CONGREGANTS in Italy will have to produce evidence that they are bona-fide worshippers to be allowed to travel to church at Christmas and Epiphany. Under the country’s Red Zone restrictions, roughly equivalent to Tier 4, they face fines if found to be travelling for other reasons.
In theory, no one can move outside their own local-authority area, even to worship. But, under an agreement brokered with the Ministry of the Interior, members of the smaller faith communities, which includes Anglicans, can travel to the nearest place of worship in their own tradition. Clergy are recommending that people also carry an official letter from their church confirming their membership.
The pandemic has hit churches hard. The Chaplain of the Anglican Church of the Holy Ghost, Genoa, in Liguria, Canon Tony Dickinson, whose church was one of the first to experiment with online worship (News, 6 March), reports much-reduced numbers attending, and a heavy loss of income with the loss of the summer boost that usually comes from holidaymakers and cruise-ship passengers.
The church has also been unable to let its building for a short time each week to the Evangelical Ecuadorian congregation, income from which paid the rent on the chaplain’s flat; and it has lost the weekday rental of a car-parking space by a local businesswoman. From the end of February to mid-May, when church buildings were closed, the church had no income at all.
“Even after the reopening of our church for worship, the finances have been in an extremely precarious state,” Canon Dickinson reported this week. “Weekly income is down to an average €90. Many members of the congregation who are not in regular employment, or whose jobs are insecure, still require support either from our foodbank or Neighbours in Need fund.”
That fund is supported by St Pauls’ Episcopal Church, Rock Creek, Washington, DC, and through other donations. In the three months after Italy’s first lockdown, it paid out more than €3000. The foodbank is still in daily use by church members and others.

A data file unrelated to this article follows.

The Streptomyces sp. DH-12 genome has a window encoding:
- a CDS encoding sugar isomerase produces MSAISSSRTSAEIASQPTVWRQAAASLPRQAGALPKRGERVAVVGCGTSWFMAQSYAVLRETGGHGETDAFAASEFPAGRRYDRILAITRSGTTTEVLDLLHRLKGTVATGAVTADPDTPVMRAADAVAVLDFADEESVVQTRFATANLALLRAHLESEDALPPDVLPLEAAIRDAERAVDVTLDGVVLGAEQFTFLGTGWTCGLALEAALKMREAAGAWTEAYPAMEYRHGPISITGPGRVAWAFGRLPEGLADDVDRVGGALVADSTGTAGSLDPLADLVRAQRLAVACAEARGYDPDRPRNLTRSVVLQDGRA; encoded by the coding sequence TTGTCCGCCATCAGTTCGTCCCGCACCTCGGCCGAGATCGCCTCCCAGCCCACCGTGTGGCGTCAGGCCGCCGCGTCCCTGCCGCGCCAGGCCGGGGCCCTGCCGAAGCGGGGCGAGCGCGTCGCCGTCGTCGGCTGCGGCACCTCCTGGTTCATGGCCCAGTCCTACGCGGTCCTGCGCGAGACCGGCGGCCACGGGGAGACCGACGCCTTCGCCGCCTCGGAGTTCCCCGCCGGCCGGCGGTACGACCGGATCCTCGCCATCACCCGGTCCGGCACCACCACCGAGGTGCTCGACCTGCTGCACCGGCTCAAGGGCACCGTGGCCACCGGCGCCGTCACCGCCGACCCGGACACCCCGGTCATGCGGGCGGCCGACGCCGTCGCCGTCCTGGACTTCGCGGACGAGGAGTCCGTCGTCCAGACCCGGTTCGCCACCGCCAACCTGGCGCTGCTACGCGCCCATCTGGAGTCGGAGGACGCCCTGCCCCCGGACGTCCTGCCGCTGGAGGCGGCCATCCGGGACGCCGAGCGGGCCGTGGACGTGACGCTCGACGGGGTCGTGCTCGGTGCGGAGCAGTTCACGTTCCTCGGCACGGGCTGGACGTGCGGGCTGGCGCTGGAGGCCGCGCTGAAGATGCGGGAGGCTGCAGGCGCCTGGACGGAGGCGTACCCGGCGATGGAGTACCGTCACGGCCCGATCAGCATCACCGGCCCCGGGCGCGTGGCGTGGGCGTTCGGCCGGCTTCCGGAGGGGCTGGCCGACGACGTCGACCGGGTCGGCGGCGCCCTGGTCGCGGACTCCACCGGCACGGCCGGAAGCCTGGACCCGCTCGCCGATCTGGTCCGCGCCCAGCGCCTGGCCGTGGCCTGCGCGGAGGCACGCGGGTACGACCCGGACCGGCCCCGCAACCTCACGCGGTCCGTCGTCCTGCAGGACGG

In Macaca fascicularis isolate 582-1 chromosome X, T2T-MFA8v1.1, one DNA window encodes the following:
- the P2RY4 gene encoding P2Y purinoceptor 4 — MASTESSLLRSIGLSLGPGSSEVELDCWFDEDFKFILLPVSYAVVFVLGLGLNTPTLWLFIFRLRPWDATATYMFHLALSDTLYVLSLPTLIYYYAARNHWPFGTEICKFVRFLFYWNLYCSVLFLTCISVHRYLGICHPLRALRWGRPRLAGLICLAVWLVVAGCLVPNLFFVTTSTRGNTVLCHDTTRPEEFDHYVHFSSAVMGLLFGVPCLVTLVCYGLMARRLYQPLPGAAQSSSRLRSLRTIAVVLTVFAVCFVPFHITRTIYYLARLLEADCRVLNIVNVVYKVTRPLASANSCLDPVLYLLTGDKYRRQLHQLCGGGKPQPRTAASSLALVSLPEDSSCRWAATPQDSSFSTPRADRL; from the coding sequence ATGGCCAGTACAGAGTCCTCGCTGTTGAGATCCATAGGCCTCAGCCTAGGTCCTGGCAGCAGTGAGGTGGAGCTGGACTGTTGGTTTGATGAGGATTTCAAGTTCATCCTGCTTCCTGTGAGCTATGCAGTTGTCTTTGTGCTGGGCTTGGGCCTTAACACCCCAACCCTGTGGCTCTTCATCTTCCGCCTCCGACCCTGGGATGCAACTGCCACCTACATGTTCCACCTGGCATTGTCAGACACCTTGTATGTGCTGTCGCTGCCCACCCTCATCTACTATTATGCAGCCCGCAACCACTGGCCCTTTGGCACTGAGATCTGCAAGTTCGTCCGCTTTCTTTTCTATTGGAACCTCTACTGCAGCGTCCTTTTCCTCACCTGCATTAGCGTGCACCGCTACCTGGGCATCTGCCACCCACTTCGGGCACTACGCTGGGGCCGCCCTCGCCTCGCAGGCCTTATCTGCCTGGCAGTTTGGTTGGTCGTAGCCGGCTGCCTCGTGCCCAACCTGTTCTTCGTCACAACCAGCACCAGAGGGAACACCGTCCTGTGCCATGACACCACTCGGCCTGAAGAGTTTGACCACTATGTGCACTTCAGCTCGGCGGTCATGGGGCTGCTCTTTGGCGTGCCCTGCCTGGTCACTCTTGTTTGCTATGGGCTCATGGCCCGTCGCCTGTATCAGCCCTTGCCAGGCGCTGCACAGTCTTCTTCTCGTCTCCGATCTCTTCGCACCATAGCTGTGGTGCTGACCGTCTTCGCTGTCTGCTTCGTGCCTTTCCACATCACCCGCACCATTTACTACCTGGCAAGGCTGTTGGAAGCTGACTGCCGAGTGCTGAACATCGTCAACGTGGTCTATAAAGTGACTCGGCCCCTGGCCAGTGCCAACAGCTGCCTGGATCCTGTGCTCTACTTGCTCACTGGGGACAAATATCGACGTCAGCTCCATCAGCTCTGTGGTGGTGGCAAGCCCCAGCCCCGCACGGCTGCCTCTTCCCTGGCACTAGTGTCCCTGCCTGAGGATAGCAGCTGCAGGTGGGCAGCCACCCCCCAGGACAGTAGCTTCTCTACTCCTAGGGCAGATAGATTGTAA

Reserves are now down to what Canon Dickinson called “a worryingly low level”. In addition, essential repairs are needed to the roof and stonework of the Romanesque building, built in 1873 and designed by George Edmund Street.
Canon Dickinson said: “Although we are a congregation of the Church of England, the fact that we are in Italy rules us out from applying to the high-profile grant givers like the Heritage Lottery Fund.
“And, as may be imagined, an Anglican congregation in a 19th-century building, however renowned its architect may be in the UK, comes a very long way down the queue for funding from Italian sources, which even before the pandemic have not always found it easy to cope with their responsibilities for 55 UNESCO World Heritage Sites.”
The Friends group gives a yearly sum, and the Diocese in Europe website (europe.anglican.org) has a link to the church’s Just Giving page.
But the church is in good heart, Canon Dickinson said. “A favourite saying among church members is, ‘God sees and provides’, and what is being done here by way of pastoral care and nurturing people in Christian faith is little short of miraculous.”
Christmas services have already provided some surprises. There could be no mince pieces and mulled wine after the two hybrid carol services, but worshippers were all sent away with a small gift, generously provided by two yachts which had been trapped by the pandemic in the Porto Antico instead of heading off to the Caribbean. Both had made a significant contribution to the church’s foodbank, Canon Dickinson said.